Labels, too, are noticeably brown-liquor-inspired. Oak-aging statements, traditionally confined to the back of wine bottles, prominently feature on Cooper & Thief’s labels. It’s just that the bold number in red is a “3,” not a 10 or a 12, and it’s months, not years of aging the label’s proclaiming.

According to the websites of these producers, if you want to sell someone a spirits-barrel-aged wine, apparently all you have to do is bombard them with images of fire, barrels, and heavily tattooed men. And if you want to really speak to them, ditch traditional terminology like tannins and terroir, and replace them with words that evoke a sense of rebellion and star-spangled pride.

EXITUS claims to be “bold and fearless,” while “born from mischief” Cooper & Thief “challenges tradition” and “celebrates doing things differently.” These products are not made, they’re “crafted” — The Federalist apparently does so “with the same rebellious spirit that created a nation.” Those tasked with doing so are not winemakers, they’re “cellarmasters” and “winesmiths.”

“I definitely feel that bourbon-barrel-aged wines are a great introduction for those that have traditionally preferred other types of alcohol, like spirits,” Jason Dodge, Robert Mondavi Private Selection’s senior director of winemaking, says.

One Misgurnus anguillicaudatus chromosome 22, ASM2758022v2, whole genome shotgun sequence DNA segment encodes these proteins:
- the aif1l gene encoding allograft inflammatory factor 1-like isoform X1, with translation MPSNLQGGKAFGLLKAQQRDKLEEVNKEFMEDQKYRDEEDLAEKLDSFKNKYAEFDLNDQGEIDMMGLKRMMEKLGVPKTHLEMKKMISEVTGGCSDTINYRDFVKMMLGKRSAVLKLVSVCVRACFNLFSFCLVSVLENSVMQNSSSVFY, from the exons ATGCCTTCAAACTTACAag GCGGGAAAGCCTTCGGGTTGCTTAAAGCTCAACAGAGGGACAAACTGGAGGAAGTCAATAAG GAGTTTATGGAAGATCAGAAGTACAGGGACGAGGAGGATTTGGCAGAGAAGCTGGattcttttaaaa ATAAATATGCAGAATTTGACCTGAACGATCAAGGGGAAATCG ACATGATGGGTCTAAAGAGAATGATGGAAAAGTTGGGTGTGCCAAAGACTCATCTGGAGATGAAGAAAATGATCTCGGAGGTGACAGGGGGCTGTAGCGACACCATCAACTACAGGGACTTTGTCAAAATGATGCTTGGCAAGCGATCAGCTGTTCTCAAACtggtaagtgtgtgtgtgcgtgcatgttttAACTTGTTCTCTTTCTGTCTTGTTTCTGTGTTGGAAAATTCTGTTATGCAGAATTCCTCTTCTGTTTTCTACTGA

Jeff Kasavan, Cooper & Thief’s cellarmaster, agrees. “Bourbon barrel-aged wines are a great way for spirits and beer lovers to think differently about wine and explore the category by starting with a wine influenced by flavors they already love,” he says.

Meanwhile, the wines’ high alcohol content suits “those who are looking for something that blurs the line between spirits and wine,” Kasavan says.

It’s clear who these brands are targeting. Who’s buying is slightly less certain.

In an email to VinePair, an EXITUS representative wrote that, according to its research, “the bourbon barrel-aged category was most appealing to a younger (24-45-year-old), more affluent consumer.”

This is inconsistent with data provided by Baby Boomers and Gen-X account for two-thirds of the spirits-barrel-aged wine sold on the online platform.

“Whereas Millennials make up the largest share of our overall customer base, in this category, their parents seem to be making the difference,” Osborn says.

Wine snobs of all ages are unmoved. One writer tweeted that not only is spirits-barrel-aging a “marketing gimmick,” it’s also a great way to “mask the flaws of sub-standard fruit.” The tweet alludes to the fact that charcoal from heavily toasted spirits barrels could serve as a fining agent and fix faults like bad odors. “It’s like putting lipstick on a pig..” he writes. “It’s still a pig..”

The category’s legitimacy is beside the point, though. Yes, these wines and their branding are pretty one-note. And sure, fans might never “graduate” to “real” wines. The large corporations making these wines hardly care, though, and might not want drinkers to move on to other styles.

None of the category’s seven most popular wines retails for less than $15 a bottle. The Federalist sells for an average price of $22, while Exitus has a $25 average. Cooper & Thief’s entry-level blend starts even higher, at $30, and its premium Cab sells for $60.

Spirits-barrel-aged wines are marketed as everything and anything but fermented grape juice so that, if drinkers of this style do start to spend more money on bottles, it will most likely be vertically within the category, rather than on “traditional” wines.

So if the shade of lipstick on this particular pig’s mouth offends you, ask yourself: Is it you or the pig that has a problem?